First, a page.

Beth and Rick Hutchinson call Richard their miracle baby. The couple had struggled to conceive for years, but in February 2020, they found out they were expecting! While they were elated by the news, the unexpected happened.
In June, Beth went to the doctor with discomfort only to find out she was already three centimeters dilated – Richard was making his debut. Born at 21 weeks, Richard was ready to defy all the odds.
The journey to The Mother Baby Center
The Hutchinsons are from a small town in Wis., with no nearby neonatal programs. They were immediately admitted to The Mother Baby Center, a partnership between Children’s Minnesota and Allina Health, home to a Level IV neonatal program, the highest-level designation by the American Academy of Pediatrics.
Even with the top experts, there was no guarantee for baby Richard. “They weren’t sure if he was even going to be able to make it. They weren’t sure it was doable,” Beth recalled.
Most hospitals in the nation only resuscitate babies at 22 weeks. A baby only 21 weeks and two days old was too young, and something like is extremely rare to do.
Richard’s survival story
Beth delivered Richard on June 5, 2020, amidst the social unrest in Minneapolis. It was at a time when the National Guard was stationed outside of The Mother Baby Center.
“Everything that was going on, it was insane. There was also the pandemic. It was a strange time,” Beth said. But Richard also brought the family joy. “It was a light of hope.”
When Richard was born, he weighed less than one pound. He could fit in the palm of your hand, and his skin was still translucent.
The expert care that helped save Richard
Because Richard was born so early, he missed out on a significant amount of growth that typically happens in the womb. He was put on a ventilator immediately after birth and he received his nutrition through an IV.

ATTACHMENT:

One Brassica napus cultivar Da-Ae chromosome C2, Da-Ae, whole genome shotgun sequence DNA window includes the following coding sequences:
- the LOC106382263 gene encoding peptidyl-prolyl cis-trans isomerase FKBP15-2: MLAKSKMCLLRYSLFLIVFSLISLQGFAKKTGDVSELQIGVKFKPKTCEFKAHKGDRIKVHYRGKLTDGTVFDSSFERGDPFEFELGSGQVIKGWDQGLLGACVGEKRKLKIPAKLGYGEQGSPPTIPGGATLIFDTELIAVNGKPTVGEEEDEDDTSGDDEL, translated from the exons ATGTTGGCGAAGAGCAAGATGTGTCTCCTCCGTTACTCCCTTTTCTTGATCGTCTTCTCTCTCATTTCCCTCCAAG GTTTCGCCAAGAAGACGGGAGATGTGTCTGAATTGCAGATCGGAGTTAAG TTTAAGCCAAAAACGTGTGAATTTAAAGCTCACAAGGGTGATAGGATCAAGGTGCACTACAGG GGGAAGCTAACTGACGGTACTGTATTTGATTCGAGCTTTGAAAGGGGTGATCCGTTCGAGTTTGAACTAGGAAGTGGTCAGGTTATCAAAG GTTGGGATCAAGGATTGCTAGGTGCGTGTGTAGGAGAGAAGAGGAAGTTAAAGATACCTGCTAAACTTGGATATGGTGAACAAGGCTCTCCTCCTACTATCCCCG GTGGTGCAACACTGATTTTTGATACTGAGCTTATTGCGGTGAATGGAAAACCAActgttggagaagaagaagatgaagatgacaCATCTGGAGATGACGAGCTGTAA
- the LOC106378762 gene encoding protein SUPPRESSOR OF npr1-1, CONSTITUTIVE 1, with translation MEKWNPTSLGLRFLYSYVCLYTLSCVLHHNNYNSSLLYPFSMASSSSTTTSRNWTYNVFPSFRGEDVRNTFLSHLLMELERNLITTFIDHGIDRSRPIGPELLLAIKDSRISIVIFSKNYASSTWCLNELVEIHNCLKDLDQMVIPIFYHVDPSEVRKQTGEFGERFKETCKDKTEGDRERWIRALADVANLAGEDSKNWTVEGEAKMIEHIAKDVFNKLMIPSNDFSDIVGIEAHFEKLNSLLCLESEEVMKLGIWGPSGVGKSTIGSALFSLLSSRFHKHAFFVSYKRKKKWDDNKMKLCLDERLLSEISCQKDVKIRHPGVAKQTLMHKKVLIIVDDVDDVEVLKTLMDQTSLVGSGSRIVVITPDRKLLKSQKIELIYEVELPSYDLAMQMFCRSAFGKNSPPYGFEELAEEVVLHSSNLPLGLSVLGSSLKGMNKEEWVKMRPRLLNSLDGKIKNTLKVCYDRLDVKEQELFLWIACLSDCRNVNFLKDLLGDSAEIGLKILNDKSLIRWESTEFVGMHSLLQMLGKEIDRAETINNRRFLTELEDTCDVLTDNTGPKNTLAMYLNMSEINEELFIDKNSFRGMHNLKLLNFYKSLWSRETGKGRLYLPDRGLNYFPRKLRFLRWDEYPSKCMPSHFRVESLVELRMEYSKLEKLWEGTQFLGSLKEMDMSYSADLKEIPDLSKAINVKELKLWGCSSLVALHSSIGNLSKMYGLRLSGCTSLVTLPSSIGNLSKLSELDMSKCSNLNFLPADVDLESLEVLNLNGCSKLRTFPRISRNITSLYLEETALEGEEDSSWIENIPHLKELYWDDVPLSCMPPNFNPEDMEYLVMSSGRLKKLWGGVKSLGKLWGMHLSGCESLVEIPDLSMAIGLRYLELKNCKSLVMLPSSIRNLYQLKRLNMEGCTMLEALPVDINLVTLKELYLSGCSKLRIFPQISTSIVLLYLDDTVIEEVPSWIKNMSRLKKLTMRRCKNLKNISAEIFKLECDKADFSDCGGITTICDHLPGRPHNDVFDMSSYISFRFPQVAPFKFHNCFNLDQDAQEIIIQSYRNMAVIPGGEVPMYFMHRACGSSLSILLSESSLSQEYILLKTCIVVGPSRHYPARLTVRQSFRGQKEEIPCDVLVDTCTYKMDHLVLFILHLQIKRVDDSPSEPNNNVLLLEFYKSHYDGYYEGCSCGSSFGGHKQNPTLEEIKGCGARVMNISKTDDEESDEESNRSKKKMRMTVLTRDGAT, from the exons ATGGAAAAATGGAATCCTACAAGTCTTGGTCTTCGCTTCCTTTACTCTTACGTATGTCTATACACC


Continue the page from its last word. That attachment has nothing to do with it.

“There’s not a lot of research out there for how to care for a 21-weeker,” said Dr. Stacy Kern, one of his neonatologists at Children’s Minnesota. “A lot of this was learning along the way.” Dr. Kern explained he was one of the youngest babies to survive anywhere in the world to KSTP.
The neonatal team has been carefully monitoring his growth, particularly his lung and brain development.
“The first month they weren’t even sure he was going to make it,” Beth said. “It was really hard. You knew in the back of your head [and] your mind that his odds weren’t great.”
Through it all, the family had the whole team behind them at The Mother Baby Center.
“The staff has always been amazing. They’re very caring about the families,” said Beth about her family’s experience.
Richard goes home for the holidays
After more than six months in the neonatal intensive care unit (NICU), Richard was finally healthy enough to go home.
“I think Richard has surprised everyone… He’s taught us all how resilient tiny babies like him can be,” said Dr. Kern.
Richard’s parents are so thankful for the care Richard received and that he is able to go home in time for the holidays.
“This is the best holiday gift you can get,” said Beth.
Since going home, Richard loves to spend time in his swing and hang out with the family pets.
Watch Richard’s amazing story on KSTP
Dr. Stacy Kern, neonatologist at Children’s Minnesota, and the Hutchinsons talked with KSTP about Richard’s amazing survival journey.